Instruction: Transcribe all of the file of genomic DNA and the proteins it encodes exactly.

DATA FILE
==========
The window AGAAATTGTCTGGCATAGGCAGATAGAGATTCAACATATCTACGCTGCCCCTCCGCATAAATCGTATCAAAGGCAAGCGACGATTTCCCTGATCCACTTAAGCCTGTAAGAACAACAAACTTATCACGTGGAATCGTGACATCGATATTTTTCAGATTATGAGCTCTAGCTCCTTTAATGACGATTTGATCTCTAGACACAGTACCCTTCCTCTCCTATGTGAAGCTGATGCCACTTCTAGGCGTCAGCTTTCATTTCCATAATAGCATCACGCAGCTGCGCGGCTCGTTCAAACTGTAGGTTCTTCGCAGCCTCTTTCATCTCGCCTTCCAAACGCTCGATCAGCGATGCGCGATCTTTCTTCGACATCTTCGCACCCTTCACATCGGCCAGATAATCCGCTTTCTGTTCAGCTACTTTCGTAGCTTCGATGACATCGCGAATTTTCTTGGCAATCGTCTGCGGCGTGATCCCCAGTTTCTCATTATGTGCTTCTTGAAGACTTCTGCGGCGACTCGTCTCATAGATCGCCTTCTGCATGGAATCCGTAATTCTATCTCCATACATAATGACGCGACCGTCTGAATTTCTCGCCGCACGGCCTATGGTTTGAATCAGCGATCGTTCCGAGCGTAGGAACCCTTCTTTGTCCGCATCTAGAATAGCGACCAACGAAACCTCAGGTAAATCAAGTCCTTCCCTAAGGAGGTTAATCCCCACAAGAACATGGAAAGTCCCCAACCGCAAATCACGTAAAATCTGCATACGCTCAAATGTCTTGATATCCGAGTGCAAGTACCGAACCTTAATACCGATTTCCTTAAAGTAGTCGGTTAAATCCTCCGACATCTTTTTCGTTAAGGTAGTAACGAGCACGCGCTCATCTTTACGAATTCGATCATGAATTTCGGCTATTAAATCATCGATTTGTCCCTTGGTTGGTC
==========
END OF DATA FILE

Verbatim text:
The window AGAAATTGTCTGGCATAGGCAGATAGAGATTCAACATATCTACGCTGCCCCTCCGCATAAATCGTATCAAAGGCAAGCGACGATTTCCCTGATCCACTTAAGCCTGTAAGAACAACAAACTTATCACGTGGAATCGTGACATCGATATTTTTCAGATTATGAGCTCTAGCTCCTTTAATGACGATTTGATCTCTAGACACAGTACCCTTCCTCTCCTATGTGAAGCTGATGCCACTTCTAGGCGTCAGCTTTCATTTCCATAATAGCATCACGCAGCTGCGCGGCTCGTTCAAACTGTAGGTTCTTCGCAGCCTCTTTCATCTCGCCTTCCAAACGCTCGATCAGCGATGCGCGATCTTTCTTCGACATCTTCGCACCCTTCACATCGGCCAGATAATCCGCTTTCTGTTCAGCTACTTTCGTAGCTTCGATGACATCGCGAATTTTCTTGGCAATCGTCTGCGGCGTGATCCCCAGTTTCTCATTATGTGCTTCTTGAAGACTTCTGCGGCGACTCGTCTCATAGATCGCCTTCTGCATGGAATCCGTAATTCTATCTCCATACATAATGACGCGACCGTCTGAATTTCTCGCCGCACGGCCTATGGTTTGAATCAGCGATCGTTCCGAGCGTAGGAACCCTTCTTTGTCCGCATCTAGAATAGCGACCAACGAAACCTCAGGTAAATCAAGTCCTTCCCTAAGGAGGTTAATCCCCACAAGAACATGGAAAGTCCCCAACCGCAAATCACGTAAAATCTGCATACGCTCAAATGTCTTGATATCCGAGTGCAAGTACCGAACCTTAATACCGATTTCCTTAAAGTAGTCGGTTAAATCCTCCGACATCTTTTTCGTTAAGGTAGTAACGAGCACGCGCTCATCTTTACGAATTCGATCATGAATTTCGGCTATTAAATCATCGATTTGTCCCTTGGTTGGTC